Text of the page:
IRSS

The Material Culture of Racial Justice and Healthcare EquityUNCW Material Culture Logo

Jennifer Le Zotte (History), Jamie Brummit (Philosophy and Religion), Nathan Crowe (History), Stephanie Crowe (Randall Library), Michaela Howells (Anthropology), Angie Sardina (Recreation Therapy), Meghan Sweeney (English)

UNCW Material Culture is a campus-wide initiative designed to foster the study of material culture among faculty, students, and the Wilmington, NC community. Material culture studies is an interdisciplinary field and scholarly method that acknowledges the roles of objects in constituting and transforming societies.

Talk

"An Organ of Murder: Crime, Violence, and Phrenology in Nineteenth-Century America" (September 28, 2021) with Dr. Courtney Thompson, Assistant Professor of History at Mississippi State University

Lunch & Learn 1

"What is Material Culture?" (October 15, 2021)

This networking and curriculm-building event will introduce UNCW faculty to material culture studies. We will explore definitions of and methods for engaging in material culture studies by considering the ways images of Black bodies have worked to construct race, racism, and anti-racism in the United States. We will also consider the ethics of employing images of Black bodies in research and the power of these images in scholarship, law, and popular culture.

Talk

"Cemeteries and Death Work as Social Activism" (November 5, 2021) with Dr. Kami Fletcher, Associate Professor of History at Albright College

Due to historically marginalized lives, African/African Americans position their burial places as tools of resistance, monuments of humanity and as ways to demonstrate citizenship and national memory. In this talk Dr. Fletcher will discuss the ways in which one autonomously African/African American burial ground was founded in 1807 to establish burial rights and uses this as an illustration in how those of the descendant community today position ancestral spaces to resist white supremacy.

Lunch & Learn 2

"Archiving Past Technologies" (November 19, 2021) with Nathan Saunders, Director of UNCW Randall Library’s Center for Southeast North Carolina Archives and History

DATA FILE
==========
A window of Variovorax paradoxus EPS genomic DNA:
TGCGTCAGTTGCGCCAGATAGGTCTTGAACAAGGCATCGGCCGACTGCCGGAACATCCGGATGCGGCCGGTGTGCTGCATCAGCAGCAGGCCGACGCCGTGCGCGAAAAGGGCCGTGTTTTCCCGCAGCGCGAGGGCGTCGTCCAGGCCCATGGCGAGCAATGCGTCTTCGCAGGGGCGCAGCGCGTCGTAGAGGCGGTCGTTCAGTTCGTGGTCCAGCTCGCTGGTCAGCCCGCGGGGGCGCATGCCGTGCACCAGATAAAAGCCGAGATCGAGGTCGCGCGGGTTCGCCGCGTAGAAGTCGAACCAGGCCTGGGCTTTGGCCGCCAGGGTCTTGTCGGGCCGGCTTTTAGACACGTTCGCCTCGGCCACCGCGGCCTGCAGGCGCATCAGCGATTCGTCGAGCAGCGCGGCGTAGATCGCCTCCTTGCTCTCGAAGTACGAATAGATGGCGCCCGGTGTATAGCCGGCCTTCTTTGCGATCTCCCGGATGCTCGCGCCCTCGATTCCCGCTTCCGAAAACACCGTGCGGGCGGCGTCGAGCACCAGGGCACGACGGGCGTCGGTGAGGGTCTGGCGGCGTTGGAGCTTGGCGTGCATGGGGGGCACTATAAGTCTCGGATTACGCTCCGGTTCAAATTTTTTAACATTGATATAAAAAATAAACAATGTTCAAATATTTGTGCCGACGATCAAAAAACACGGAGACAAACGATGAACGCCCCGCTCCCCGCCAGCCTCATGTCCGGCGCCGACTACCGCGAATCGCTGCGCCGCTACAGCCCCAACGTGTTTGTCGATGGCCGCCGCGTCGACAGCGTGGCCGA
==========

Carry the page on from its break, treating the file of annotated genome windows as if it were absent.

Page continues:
The rate of technological change presents many challenges for modern researchers and archivists as the formats on which historical and cultural records are housed often become obsolete and inaccessible. The WWAY Television News Archive illustrates the time, resources, and skills required to make rapidly deteriorating audiovisual materials available to future generations of students and researchers. We will discuss some issues related to archives, materiality, and technology and explore the potential value of this collection for researchers across disciplines.

A Marine Biotechnology Seminar Series

Jacob Warner (Biology and Marine Biology), Wendy Strangman (Chemistry and Biochemistry), Thomas Williamson (Chemistry and Biochemistry), Jennifer McCall (School of Nursing), Nathan Crowe (History)

Marine Biotechnology is a burgeoning field of research that encompasses the study of marine organisms and the application of biological innovations to develop products that improve humankind and ocean ecosystems alike. UNCW has a strong presence in this highly cooperative arena, and “A Marine Biotechnology Seminar Series” aims to foster and accelerate its growth by bringing leaders of the Marine Biotechnology field to UNCW and spurring new collaborations and new lines of research. Five seminars planned for Spring 2022 will address the following themes: History of Biotechnology, Business of Biotechnology, Health Applications of Marine Biotechnology, Drug Discovery in Marine Biotechnology, and Translational Aquaculture.

Talk

  • "Genetown: Boston and the Rise of Biotechnology" (January 28, 2022) with Dr. Robin Scheffler, Associate Professor at MIT